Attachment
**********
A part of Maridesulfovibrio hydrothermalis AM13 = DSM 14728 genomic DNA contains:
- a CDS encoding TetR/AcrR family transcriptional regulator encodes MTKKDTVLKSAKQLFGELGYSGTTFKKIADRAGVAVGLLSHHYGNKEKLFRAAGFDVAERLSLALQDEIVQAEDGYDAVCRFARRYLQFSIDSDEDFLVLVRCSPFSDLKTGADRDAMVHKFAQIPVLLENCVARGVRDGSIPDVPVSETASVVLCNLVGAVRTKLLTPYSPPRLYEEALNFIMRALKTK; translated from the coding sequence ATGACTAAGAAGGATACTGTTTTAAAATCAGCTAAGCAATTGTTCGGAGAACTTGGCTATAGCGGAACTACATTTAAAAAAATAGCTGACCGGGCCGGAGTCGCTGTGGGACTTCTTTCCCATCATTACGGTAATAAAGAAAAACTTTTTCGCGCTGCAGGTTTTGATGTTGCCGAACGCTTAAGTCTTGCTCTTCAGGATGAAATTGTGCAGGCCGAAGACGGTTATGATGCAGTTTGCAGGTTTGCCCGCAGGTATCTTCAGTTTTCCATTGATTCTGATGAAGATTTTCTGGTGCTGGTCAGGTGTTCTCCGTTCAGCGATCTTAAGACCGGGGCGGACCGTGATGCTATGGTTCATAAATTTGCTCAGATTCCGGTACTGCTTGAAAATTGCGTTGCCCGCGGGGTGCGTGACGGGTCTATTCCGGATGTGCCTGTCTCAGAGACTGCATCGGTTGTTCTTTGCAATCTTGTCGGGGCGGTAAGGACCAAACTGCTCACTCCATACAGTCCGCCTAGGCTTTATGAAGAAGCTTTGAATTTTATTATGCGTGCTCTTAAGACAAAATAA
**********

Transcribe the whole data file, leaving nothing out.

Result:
A part of Maridesulfovibrio hydrothermalis AM13 = DSM 14728 genomic DNA contains:
- a CDS encoding TetR/AcrR family transcriptional regulator encodes MTKKDTVLKSAKQLFGELGYSGTTFKKIADRAGVAVGLLSHHYGNKEKLFRAAGFDVAERLSLALQDEIVQAEDGYDAVCRFARRYLQFSIDSDEDFLVLVRCSPFSDLKTGADRDAMVHKFAQIPVLLENCVARGVRDGSIPDVPVSETASVVLCNLVGAVRTKLLTPYSPPRLYEEALNFIMRALKTK; translated from the coding sequence ATGACTAAGAAGGATACTGTTTTAAAATCAGCTAAGCAATTGTTCGGAGAACTTGGCTATAGCGGAACTACATTTAAAAAAATAGCTGACCGGGCCGGAGTCGCTGTGGGACTTCTTTCCCATCATTACGGTAATAAAGAAAAACTTTTTCGCGCTGCAGGTTTTGATGTTGCCGAACGCTTAAGTCTTGCTCTTCAGGATGAAATTGTGCAGGCCGAAGACGGTTATGATGCAGTTTGCAGGTTTGCCCGCAGGTATCTTCAGTTTTCCATTGATTCTGATGAAGATTTTCTGGTGCTGGTCAGGTGTTCTCCGTTCAGCGATCTTAAGACCGGGGCGGACCGTGATGCTATGGTTCATAAATTTGCTCAGATTCCGGTACTGCTTGAAAATTGCGTTGCCCGCGGGGTGCGTGACGGGTCTATTCCGGATGTGCCTGTCTCAGAGACTGCATCGGTTGTTCTTTGCAATCTTGTCGGGGCGGTAAGGACCAAACTGCTCACTCCATACAGTCCGCCTAGGCTTTATGAAGAAGCTTTGAATTTTATTATGCGTGCTCTTAAGACAAAATAA